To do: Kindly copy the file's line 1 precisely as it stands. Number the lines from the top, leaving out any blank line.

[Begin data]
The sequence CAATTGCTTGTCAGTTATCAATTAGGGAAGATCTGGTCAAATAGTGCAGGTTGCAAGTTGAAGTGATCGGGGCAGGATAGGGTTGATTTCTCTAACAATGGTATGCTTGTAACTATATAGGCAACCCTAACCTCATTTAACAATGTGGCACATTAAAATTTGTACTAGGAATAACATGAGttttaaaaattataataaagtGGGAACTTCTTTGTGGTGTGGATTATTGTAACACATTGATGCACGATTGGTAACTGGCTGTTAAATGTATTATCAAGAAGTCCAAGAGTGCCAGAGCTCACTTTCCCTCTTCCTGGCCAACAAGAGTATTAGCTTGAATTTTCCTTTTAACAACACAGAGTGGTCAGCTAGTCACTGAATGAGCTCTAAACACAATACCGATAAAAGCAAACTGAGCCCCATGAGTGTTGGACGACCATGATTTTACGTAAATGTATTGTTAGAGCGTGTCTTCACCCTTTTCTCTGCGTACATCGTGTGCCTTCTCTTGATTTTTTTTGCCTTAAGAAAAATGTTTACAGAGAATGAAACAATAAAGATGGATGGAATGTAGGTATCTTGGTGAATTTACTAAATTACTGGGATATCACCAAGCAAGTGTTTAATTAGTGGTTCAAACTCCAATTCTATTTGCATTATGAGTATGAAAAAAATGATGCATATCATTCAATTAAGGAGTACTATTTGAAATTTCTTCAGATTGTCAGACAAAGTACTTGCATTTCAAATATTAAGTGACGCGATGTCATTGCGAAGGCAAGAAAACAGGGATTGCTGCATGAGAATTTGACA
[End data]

The sequence CAATTGCTTGTCAGTTATCAATTAGGGAAGATCTGGTCAAATAGTGCAGGTTGCAAGTTGAAGTGATCGGGGCAGGATAGGGTTGATTTCTCTAACAATGGTATGCTTGTAACTATATAGGCAACCCTAACCTCATTTAACAATGTGGCACATTAAAATTTGTACTAGGAATAACATGAGttttaaaaattataataaagtGGGAACTTCTTTGTGGTGTGGATTATTGTAACACATTGATGCACGATTGGTAACTGGCTGTTAAATGTATTATCAAGAAGTCCAAGAGTGCCAGAGCTCACTTTCCCTCTTCCTGGCCAACAAGAGTATTAGCTTGAATTTTCCTTTTAACAACACAGAGTGGTCAGCTAGTCACTGAATGAGCTCTAAACACAATACCGATAAAAGCAAACTGAGCCCCATGAGTGTTGGACGACCATGATTTTACGTAAATGTATTGTTAGAGCGTGTCTTCACCCTTTTCTCTGCGTACATCGTGTGCCTTCTCTTGATTTTTTTTGCCTTAAGAAAAATGTTTACAGAGAATGAAACAATAAAGATGGATGGAATGTAGGTATCTTGGTGAATTTACTAAATTACTGGGATATCACCAAGCAAGTGTTTAATTAGTGGTTCAAACTCCAATTCTATTTGCATTATGAGTATGAAAAAAATGATGCATATCATTCAATTAAGGAGTACTATTTGAAATTTCTTCAGATTGTCAGACAAAGTACTTGCATTTCAAATATTAAGTGACGCGATGTCATTGCGAAGGCAAGAAAACAGGGATTGCTGCATGAGAATTTGACA